• Retirement Savings Lost and Found: A national online database will be created to help connect former participants who are trying to reach a prior employer with Plan Sponsors who are trying to reach them regarding a remaining account balance.
      • Consolidation of defined contribution plan notices: Regulations are to be amended so that the individual notices currently provided to participants by the plan can be consolidated.

      Within five (5) years:

      • Report on pooled employer plans: The Department of Labor (DOL) Secretary must conduct a study on the new and growing pooled employer plan industry and issue a report within five years. Subsequent reports will be completed every five years after.

      Upcoming Compliance Deadlines for Calendar-Year Plans

      February 28th
      IRS Form 1099-R Copy A - Deadline to submit 1099-R Copy A to the IRS for participants and beneficiaries who received a distribution or a deemed distribution during the prior plan year. This deadline applies to scannable paper filings. For electronic filings, the due date is March 31, 2023.
      March 15th
      ADP/ACP Corrections - Deadline for processing corrective distributions for failed ADP/ACP tests without a 10% excise tax for plans without an Eligible Automatic Contribution Arrangement (EACA).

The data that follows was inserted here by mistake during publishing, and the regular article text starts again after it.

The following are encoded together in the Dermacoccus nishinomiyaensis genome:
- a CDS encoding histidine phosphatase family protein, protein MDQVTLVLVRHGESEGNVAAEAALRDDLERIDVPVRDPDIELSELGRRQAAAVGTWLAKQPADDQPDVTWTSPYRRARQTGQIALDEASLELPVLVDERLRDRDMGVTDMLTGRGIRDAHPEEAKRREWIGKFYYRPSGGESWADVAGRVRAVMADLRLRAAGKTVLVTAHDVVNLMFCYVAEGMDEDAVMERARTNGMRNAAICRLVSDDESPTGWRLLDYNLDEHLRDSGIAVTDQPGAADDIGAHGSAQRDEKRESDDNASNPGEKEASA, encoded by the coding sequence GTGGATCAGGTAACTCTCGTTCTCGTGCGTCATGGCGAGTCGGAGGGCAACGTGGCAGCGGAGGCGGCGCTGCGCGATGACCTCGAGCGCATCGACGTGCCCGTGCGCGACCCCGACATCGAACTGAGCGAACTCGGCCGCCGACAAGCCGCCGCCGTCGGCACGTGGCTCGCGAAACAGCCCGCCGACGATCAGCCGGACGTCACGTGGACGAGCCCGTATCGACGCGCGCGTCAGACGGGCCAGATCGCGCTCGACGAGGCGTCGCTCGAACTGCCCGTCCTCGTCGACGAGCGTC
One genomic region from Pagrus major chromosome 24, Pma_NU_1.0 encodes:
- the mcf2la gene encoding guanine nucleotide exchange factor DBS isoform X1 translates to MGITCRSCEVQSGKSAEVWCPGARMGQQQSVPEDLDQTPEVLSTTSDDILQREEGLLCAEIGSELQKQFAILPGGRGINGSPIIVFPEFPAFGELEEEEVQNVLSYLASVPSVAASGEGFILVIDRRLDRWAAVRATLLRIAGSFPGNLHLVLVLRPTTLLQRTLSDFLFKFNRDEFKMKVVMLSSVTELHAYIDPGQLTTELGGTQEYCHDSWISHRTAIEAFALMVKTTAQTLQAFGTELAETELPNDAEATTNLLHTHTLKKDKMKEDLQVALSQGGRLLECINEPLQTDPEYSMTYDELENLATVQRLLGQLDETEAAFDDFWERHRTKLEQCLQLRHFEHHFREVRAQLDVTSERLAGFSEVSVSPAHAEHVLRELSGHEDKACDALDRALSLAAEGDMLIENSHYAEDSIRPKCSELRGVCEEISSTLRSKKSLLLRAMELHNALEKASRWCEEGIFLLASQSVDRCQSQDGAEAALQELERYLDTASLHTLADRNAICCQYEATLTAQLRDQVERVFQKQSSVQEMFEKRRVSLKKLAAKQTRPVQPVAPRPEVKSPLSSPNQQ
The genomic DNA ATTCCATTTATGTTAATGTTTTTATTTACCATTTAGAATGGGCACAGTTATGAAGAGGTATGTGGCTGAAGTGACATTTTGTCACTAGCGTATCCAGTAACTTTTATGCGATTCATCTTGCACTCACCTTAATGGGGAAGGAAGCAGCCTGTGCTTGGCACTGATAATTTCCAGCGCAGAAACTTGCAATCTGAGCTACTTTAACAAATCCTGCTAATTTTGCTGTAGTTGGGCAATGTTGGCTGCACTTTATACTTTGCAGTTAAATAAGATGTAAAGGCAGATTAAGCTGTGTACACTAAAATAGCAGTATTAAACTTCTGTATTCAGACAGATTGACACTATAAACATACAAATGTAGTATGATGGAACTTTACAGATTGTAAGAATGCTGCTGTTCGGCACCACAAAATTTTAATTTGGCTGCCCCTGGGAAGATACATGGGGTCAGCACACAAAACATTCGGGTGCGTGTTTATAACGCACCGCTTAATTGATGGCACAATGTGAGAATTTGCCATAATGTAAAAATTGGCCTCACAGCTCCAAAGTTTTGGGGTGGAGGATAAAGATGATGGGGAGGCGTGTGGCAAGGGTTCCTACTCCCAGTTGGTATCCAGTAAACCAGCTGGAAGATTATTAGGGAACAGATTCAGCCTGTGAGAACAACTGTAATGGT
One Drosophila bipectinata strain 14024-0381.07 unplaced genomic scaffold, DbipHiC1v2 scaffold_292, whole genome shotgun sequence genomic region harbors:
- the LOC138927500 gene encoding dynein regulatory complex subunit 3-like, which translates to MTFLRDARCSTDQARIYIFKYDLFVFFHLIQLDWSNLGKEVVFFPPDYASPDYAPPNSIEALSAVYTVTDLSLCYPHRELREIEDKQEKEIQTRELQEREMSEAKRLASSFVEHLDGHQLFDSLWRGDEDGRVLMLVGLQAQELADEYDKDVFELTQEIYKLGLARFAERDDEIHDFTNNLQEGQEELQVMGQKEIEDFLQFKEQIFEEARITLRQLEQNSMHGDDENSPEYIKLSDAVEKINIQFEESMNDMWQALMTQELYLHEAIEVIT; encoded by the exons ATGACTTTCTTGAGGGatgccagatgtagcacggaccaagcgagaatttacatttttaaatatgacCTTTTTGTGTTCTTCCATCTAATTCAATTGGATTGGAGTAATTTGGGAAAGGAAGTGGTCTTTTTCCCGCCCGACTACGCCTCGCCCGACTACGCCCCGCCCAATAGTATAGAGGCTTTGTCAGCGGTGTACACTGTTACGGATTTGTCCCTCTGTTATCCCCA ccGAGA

Employer Contributions - Deadline for contributing employer contributions for amounts to be deducted on 2022 S-corporation and partnership returns for filers with a calendar fiscal year (unless extended).
      March 31st (April 1st falls on a weekend)
      Required Minimum Distributions - Normal deadline to distribute a Required Minimum Distribution (RMD) for participants who attained age 72 during 2022.
      April 14th (April 15th falls on a weekend)
      Excess Deferral Correction - Deadline to distribute salary deferral contributions plus related earnings to any participants who exceeded the IRS 402(g) limit on salary deferrals. The limits for 2022 were $20,500 or $27,000 for those aged 50 and over if the plan allowed for catch-up contributions.
      April 18th (April 15th falls on a weekend)
      Employer Contributions - Deadline for contributing employer contributions for amounts to be deducted on 2022 C-corporation and sole proprietor returns for filers with a calendar fiscal year (unless extended).

This newsletter is intended to provide general information on matters of interest in the area of qualified retirement plans and is distributed with the understanding that the publisher and distributor are not rendering legal, tax or other professional advice. Readers should not act or rely on any information in this newsletter without first seeking the advice of an independent tax advisor such as an attorney or CPA.